Updated anthropometric guidance
As part of the Air Force’s on-going effort to encourage a more diverse pool of applicants to pursue careers in aviation, the Department of the Air Force issued a new guidance memorandum Aug. 4 that implements the usage of current population body-size data when defining design specifications for aircrew flight equipment and operator stations.
Air Force Guidance Memorandum 2020-63-148 establishes that all program managers use current U.S. recruiting population body size data when defining aircraft design specifications.
Previously, design specifications were based on a 1967-male-pilot survey that disqualified 44% of U.S. women within the recruitment population – including 74% of African Americans, 72% of Latino Americans and 61% of Asian Americans.
“Barriers will always exist in some form,” said Lt. Col. Cathyrine Armandie, AETC chief of rated diversity. “However, as we constantly review our policies to ensure they are inclusive of all and employ meaningful measurements of success, we will continue to make progress in minimizing barriers within the Air Force, and build future leaders who are reflective of our diverse population.”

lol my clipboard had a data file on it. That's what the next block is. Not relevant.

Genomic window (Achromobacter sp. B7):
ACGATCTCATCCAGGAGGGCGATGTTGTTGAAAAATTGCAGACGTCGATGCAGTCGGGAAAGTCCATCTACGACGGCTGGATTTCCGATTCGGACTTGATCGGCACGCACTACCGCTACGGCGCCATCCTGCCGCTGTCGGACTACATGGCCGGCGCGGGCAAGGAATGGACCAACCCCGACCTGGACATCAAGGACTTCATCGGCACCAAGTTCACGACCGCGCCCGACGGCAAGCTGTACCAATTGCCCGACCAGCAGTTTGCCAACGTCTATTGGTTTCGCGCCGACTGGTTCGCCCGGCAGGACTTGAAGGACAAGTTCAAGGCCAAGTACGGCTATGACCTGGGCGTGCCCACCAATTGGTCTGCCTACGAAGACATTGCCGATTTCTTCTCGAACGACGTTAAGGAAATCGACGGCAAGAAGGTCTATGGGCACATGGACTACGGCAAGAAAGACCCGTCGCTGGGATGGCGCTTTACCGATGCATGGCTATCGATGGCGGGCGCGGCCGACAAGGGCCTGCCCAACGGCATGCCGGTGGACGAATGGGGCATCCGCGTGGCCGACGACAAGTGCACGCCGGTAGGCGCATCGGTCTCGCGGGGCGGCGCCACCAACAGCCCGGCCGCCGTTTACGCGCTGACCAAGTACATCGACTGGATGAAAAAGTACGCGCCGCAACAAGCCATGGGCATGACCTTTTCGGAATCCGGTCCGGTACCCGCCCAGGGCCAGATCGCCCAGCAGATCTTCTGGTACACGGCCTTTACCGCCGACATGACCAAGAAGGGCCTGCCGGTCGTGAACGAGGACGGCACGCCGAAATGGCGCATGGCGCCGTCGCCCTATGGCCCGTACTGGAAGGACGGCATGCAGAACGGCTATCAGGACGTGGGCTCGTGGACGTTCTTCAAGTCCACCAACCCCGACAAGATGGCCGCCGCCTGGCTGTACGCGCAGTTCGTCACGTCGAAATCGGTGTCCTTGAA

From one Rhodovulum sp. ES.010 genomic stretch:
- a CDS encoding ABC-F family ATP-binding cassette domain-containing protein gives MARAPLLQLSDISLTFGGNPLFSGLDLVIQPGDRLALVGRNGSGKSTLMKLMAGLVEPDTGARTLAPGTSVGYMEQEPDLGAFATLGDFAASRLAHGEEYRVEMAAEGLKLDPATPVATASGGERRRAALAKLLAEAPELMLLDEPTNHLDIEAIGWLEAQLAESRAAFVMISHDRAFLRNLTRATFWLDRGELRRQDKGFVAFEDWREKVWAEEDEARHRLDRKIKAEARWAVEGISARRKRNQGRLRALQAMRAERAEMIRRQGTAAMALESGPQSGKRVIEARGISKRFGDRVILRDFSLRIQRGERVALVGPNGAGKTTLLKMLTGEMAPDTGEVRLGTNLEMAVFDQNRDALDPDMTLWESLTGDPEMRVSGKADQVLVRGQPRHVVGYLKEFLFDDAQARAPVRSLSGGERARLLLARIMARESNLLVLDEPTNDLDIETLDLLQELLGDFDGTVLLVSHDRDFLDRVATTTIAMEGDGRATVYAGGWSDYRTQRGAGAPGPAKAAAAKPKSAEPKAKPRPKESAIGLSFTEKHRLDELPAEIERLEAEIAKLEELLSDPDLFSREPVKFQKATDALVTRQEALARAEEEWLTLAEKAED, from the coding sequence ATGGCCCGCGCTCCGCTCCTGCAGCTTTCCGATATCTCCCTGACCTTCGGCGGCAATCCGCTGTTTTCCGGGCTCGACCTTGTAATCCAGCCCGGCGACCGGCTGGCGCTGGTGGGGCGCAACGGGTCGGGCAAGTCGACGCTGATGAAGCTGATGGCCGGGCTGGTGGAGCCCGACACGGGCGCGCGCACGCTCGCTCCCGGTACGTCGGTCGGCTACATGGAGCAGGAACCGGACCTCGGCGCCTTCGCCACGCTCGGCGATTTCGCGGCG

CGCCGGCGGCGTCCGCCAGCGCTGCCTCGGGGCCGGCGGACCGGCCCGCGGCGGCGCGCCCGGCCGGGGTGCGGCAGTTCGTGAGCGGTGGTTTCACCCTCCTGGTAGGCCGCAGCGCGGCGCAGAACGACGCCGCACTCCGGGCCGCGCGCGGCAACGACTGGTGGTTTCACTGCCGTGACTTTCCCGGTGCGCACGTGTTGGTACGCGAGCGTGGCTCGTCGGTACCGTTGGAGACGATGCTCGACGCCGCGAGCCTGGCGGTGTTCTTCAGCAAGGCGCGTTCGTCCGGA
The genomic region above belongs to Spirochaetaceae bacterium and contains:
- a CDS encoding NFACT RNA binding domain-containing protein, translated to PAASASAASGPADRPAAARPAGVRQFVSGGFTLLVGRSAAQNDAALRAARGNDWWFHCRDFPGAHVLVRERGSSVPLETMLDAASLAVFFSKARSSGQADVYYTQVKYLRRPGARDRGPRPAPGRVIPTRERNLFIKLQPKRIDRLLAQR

Eliminated initial height requirements
The minimum height requirement for officer applicants who seek careers in rated fields was also removed to prevent self-disqualification, and foster a larger, more diverse pool of potential aviators.
While still preserving safety of flight, the policy adjustment no longer requires applicants who did not meet previous height requirements to acquire an accessions waiver. Instead, pilot candidates will now be specifically screened for eligibility by AETC officials only to validate their ability to safely operate the controls of operational aircraft.
Under the previous Medical Standards Directory requirement, the height requirement to apply for a career in Air Force aviation was a standing height of 64 inches to 77 inches, or 5’4″ to 6’5″, and a sitting height of 34 to 40 inches. Although most height waivers were approved, the previous restriction eliminated approximately 44% of the U.S. female population between the ages 20 to 29.